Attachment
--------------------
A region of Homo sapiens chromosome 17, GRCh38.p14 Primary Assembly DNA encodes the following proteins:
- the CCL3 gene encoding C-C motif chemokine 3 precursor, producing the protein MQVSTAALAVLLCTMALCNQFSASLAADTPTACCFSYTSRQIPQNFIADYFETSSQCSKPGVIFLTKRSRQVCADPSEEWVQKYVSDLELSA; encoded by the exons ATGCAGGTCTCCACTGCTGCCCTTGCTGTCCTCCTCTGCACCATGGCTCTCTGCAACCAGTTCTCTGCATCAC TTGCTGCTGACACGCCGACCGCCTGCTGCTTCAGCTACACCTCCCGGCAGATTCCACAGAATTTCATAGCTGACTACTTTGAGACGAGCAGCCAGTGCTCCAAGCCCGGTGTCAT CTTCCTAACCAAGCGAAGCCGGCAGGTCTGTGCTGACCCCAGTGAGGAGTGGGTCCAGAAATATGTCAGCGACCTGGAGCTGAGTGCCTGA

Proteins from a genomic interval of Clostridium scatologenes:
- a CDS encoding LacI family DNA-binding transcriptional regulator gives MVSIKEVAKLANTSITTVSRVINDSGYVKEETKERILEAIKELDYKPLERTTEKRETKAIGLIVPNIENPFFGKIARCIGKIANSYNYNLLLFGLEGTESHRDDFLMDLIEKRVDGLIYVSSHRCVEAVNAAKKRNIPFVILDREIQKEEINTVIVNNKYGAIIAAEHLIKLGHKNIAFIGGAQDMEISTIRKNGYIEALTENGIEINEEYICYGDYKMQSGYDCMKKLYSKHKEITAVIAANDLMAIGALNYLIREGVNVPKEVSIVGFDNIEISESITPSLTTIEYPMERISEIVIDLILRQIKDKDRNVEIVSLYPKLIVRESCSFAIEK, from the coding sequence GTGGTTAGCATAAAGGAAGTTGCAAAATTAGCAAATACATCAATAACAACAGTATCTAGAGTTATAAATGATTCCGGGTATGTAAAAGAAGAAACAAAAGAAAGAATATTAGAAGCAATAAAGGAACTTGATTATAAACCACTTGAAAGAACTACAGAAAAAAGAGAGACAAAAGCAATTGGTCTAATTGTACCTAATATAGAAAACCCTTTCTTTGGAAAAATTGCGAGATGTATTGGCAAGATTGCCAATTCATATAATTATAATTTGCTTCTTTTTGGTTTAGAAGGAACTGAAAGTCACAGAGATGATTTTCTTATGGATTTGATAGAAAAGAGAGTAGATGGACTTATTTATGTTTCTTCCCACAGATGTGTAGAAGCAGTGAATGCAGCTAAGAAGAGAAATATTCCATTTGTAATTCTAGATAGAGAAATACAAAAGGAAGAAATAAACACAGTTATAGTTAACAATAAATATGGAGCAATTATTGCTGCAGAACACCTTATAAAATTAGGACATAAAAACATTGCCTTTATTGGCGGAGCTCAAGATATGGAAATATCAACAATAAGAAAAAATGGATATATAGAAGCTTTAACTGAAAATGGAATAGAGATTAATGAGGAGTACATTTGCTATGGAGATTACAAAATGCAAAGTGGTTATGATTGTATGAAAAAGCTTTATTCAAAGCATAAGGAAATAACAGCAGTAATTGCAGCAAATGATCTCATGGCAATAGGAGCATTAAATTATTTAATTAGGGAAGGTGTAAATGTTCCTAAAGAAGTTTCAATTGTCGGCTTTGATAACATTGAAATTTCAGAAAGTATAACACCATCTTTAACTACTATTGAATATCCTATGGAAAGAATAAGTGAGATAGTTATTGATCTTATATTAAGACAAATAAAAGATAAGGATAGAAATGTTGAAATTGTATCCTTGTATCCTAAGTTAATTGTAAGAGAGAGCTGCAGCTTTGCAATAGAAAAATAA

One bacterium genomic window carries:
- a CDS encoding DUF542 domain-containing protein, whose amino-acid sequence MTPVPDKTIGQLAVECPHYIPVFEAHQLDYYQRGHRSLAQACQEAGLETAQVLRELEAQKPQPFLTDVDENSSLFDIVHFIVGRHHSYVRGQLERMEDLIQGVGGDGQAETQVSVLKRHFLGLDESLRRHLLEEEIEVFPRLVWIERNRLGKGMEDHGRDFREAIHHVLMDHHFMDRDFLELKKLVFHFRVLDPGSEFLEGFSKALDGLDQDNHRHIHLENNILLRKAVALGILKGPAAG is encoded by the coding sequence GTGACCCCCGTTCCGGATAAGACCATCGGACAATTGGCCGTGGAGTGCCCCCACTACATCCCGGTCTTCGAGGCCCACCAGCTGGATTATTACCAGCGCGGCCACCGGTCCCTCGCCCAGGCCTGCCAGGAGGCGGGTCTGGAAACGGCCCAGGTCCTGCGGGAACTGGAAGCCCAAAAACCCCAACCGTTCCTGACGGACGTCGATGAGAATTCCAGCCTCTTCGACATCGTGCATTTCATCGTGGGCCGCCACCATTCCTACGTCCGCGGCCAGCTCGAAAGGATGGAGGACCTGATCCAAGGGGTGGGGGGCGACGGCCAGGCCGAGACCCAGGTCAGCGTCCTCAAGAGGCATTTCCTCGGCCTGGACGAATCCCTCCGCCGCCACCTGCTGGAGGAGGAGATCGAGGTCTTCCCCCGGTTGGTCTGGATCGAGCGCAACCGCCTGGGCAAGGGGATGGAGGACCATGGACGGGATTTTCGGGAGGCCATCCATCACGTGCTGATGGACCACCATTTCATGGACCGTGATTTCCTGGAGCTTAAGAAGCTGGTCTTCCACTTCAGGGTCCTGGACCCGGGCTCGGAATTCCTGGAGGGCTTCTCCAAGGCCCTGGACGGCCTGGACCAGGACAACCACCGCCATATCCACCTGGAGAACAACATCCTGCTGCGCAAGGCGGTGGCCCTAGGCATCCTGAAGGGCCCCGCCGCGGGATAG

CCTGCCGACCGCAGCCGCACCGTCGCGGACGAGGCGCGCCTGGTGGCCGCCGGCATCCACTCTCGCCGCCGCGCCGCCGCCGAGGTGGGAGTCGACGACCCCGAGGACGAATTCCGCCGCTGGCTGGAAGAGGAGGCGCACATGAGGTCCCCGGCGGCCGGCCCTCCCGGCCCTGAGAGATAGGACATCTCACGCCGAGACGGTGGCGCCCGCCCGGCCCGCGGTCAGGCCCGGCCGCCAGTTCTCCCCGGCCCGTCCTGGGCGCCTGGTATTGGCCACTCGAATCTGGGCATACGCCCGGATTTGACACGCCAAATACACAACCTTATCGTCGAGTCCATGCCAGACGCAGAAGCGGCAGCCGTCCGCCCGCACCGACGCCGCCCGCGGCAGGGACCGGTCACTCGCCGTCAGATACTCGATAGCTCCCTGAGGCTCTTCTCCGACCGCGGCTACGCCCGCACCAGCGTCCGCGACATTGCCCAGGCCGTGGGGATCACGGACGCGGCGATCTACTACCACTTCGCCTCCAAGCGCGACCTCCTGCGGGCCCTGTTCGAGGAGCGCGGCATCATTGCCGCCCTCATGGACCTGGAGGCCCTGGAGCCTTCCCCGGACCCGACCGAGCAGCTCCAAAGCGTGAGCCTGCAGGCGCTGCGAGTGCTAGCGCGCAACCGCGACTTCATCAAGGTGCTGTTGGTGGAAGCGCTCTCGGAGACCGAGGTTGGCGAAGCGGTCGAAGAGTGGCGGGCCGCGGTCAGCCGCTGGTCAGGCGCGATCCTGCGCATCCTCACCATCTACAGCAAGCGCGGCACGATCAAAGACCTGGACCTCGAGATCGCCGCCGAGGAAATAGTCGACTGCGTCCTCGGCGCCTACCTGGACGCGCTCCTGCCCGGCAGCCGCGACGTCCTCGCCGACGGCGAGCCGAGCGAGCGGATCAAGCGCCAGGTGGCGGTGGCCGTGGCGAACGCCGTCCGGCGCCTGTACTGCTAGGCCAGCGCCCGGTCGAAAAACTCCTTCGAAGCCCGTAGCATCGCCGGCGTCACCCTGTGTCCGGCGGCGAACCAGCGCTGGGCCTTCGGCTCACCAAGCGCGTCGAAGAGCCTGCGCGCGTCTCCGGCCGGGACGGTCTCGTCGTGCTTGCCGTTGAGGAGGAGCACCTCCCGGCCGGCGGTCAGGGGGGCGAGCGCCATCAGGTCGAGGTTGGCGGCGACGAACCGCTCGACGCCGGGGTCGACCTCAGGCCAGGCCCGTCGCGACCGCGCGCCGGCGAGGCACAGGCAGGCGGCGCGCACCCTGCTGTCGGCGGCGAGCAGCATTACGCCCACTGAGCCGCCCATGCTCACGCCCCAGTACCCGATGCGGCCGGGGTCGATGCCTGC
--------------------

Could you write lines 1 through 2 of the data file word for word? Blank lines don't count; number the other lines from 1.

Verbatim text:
A region of Homo sapiens chromosome 17, GRCh38.p14 Primary Assembly DNA encodes the following proteins:
- the CCL3 gene encoding C-C motif chemokine 3 precursor, producing the protein MQVSTAALAVLLCTMALCNQFSASLAADTPTACCFSYTSRQIPQNFIADYFETSSQCSKPGVIFLTKRSRQVCADPSEEWVQKYVSDLELSA; encoded by the exons ATGCAGGTCTCCACTGCTGCCCTTGCTGTCCTCCTCTGCACCATGGCTCTCTGCAACCAGTTCTCTGCATCAC TTGCTGCTGACACGCCGACCGCCTGCTGCTTCAGCTACACCTCCCGGCAGATTCCACAGAATTTCATAGCTGACTACTTTGAGACGAGCAGCCAGTGCTCCAAGCCCGGTGTCAT CTTCCTAACCAAGCGAAGCCGGCAGGTCTGTGCTGACCCCAGTGAGGAGTGGGTCCAGAAATATGTCAGCGACCTGGAGCTGAGTGCCTGA